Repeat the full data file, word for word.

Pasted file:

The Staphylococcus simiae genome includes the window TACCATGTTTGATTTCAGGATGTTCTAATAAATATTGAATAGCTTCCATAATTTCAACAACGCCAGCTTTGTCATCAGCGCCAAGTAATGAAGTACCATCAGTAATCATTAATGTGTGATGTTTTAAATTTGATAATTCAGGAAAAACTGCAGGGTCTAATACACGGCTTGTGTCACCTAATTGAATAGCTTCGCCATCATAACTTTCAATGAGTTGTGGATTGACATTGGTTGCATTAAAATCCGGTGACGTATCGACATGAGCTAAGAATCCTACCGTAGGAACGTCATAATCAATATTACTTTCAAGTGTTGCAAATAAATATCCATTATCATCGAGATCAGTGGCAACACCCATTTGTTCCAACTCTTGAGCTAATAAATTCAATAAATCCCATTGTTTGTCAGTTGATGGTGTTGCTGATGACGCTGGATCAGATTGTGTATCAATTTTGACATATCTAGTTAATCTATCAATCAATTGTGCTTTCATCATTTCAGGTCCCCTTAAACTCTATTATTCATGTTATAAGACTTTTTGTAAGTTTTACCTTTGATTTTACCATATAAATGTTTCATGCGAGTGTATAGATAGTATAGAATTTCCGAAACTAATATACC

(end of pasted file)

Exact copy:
The Staphylococcus simiae genome includes the window TACCATGTTTGATTTCAGGATGTTCTAATAAATATTGAATAGCTTCCATAATTTCAACAACGCCAGCTTTGTCATCAGCGCCAAGTAATGAAGTACCATCAGTAATCATTAATGTGTGATGTTTTAAATTTGATAATTCAGGAAAAACTGCAGGGTCTAATACACGGCTTGTGTCACCTAATTGAATAGCTTCGCCATCATAACTTTCAATGAGTTGTGGATTGACATTGGTTGCATTAAAATCCGGTGACGTATCGACATGAGCTAAGAATCCTACCGTAGGAACGTCATAATCAATATTACTTTCAAGTGTTGCAAATAAATATCCATTATCATCGAGATCAGTGGCAACACCCATTTGTTCCAACTCTTGAGCTAATAAATTCAATAAATCCCATTGTTTGTCAGTTGATGGTGTTGCTGATGACGCTGGATCAGATTGTGTATCAATTTTGACATATCTAGTTAATCTATCAATCAATTGTGCTTTCATCATTTCAGGTCCCCTTAAACTCTATTATTCATGTTATAAGACTTTTTGTAAGTTTTACCTTTGATTTTACCATATAAATGTTTCATGCGAGTGTATAGATAGTATAGAATTTCCGAAACTAATATACC